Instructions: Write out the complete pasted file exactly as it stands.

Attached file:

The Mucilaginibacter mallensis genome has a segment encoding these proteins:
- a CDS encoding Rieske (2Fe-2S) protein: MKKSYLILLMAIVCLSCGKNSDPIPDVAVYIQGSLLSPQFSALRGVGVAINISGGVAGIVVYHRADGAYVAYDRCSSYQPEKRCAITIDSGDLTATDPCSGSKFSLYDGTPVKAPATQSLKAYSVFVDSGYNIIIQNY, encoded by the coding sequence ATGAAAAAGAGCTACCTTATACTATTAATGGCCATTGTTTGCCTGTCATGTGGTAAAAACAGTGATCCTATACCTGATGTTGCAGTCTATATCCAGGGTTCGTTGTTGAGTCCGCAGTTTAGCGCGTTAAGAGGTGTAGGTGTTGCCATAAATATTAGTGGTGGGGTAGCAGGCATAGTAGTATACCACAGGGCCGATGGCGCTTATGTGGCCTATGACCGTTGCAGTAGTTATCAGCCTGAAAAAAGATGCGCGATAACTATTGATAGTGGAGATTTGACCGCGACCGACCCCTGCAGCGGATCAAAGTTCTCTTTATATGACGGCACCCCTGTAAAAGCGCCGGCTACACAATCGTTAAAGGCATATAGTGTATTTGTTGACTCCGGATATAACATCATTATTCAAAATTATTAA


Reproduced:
The Mucilaginibacter mallensis genome has a segment encoding these proteins:
- a CDS encoding Rieske (2Fe-2S) protein: MKKSYLILLMAIVCLSCGKNSDPIPDVAVYIQGSLLSPQFSALRGVGVAINISGGVAGIVVYHRADGAYVAYDRCSSYQPEKRCAITIDSGDLTATDPCSGSKFSLYDGTPVKAPATQSLKAYSVFVDSGYNIIIQNY, encoded by the coding sequence ATGAAAAAGAGCTACCTTATACTATTAATGGCCATTGTTTGCCTGTCATGTGGTAAAAACAGTGATCCTATACCTGATGTTGCAGTCTATATCCAGGGTTCGTTGTTGAGTCCGCAGTTTAGCGCGTTAAGAGGTGTAGGTGTTGCCATAAATATTAGTGGTGGGGTAGCAGGCATAGTAGTATACCACAGGGCCGATGGCGCTTATGTGGCCTATGACCGTTGCAGTAGTTATCAGCCTGAAAAAAGATGCGCGATAACTATTGATAGTGGAGATTTGACCGCGACCGACCCCTGCAGCGGATCAAAGTTCTCTTTATATGACGGCACCCCTGTAAAAGCGCCGGCTACACAATCGTTAAAGGCATATAGTGTATTTGTTGACTCCGGATATAACATCATTATTCAAAATTATTAA